Hospital Dr News

Social care facing staffing crisis over Immigration Bill

Social care is facing a staffing crisis due to the Government’s Immigration Bill.

The Immigration Bill, which has been given initial approval by MPs, repeals EU freedom of movement and introduces a new framework for who can come to live in the UK.

It also paves the way for the government to introduce a new points-based system.

A coalition of national care organisations say the points-based system currently does not include social care as the roles do not pass the proposed minimum salary threshold and “are not classed as a shortage occupation”.

It would not allow enough overseas workers to be recruited, experts warn.

The government said care providers should recruit from the domestic labour market and not seek to employ immigrants.

The legislation will put EU and European Economic Area (EEA) citizens on an equal footing to immigrants from outside the bloc.

One in six workers in the sector is a foreign national and earn on average between £16,400 and £18,400 in England, says the Cavendish Coalition.

But from next January, under the new bill, foreign workers will have to be on a minimum of £25,000 to be allowed in to the UK.

Danny Mortimer, chief executive of NHS Employers, said: “We are facing the risk of a staffing blackhole in social care, with one in five health and care workers having said they are likely to leave their roles after the pandemic. A solution is urgently needed.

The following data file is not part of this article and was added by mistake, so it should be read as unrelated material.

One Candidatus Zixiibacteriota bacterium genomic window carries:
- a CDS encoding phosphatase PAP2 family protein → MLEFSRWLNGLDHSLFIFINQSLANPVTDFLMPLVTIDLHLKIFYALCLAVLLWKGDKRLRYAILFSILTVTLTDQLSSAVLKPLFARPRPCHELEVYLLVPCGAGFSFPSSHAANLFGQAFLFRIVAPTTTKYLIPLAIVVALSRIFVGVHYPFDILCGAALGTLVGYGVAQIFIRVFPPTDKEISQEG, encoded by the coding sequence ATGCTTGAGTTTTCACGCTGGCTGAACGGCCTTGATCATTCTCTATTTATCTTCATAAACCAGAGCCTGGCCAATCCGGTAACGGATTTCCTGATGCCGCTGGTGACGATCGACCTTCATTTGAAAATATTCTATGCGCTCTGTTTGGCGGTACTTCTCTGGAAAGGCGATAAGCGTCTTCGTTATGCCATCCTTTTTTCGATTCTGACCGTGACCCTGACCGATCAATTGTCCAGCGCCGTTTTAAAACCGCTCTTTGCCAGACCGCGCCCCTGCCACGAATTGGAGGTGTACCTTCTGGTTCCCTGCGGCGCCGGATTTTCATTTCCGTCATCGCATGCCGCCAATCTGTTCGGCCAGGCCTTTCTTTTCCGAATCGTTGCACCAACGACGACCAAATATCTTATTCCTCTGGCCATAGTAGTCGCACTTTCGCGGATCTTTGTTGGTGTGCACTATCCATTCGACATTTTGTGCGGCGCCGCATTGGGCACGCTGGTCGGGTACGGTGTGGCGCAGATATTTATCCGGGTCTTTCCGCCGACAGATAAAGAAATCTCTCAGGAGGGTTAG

“It is critical that the Government ensures a transitional solution is in place for social care that supports international recruitment from January 2021 to navigate the gap between the introduction of the new immigration system and a longer-term plan and funding settlement for social care in England.

“The tone of this announcement is welcome, but we have yet to find out when the visa will be launched, and staff and employers also await the details of how the health surcharge exemption will work.”

Suzie Bailey, Director of Leadership and Organisational Development at The King’s Fund, said: “By shutting out overseas staff, the government has increased the pressure on itself to urgently develop and fund reforms that make the care sector a better-paid and more attractive place to develop a career.

“This will require an unprecedented pace and scale of investment, and even then workforce shortages are likely to get worse before they get better as new immigration rules will come into force before reforms can realistically be implemented.”

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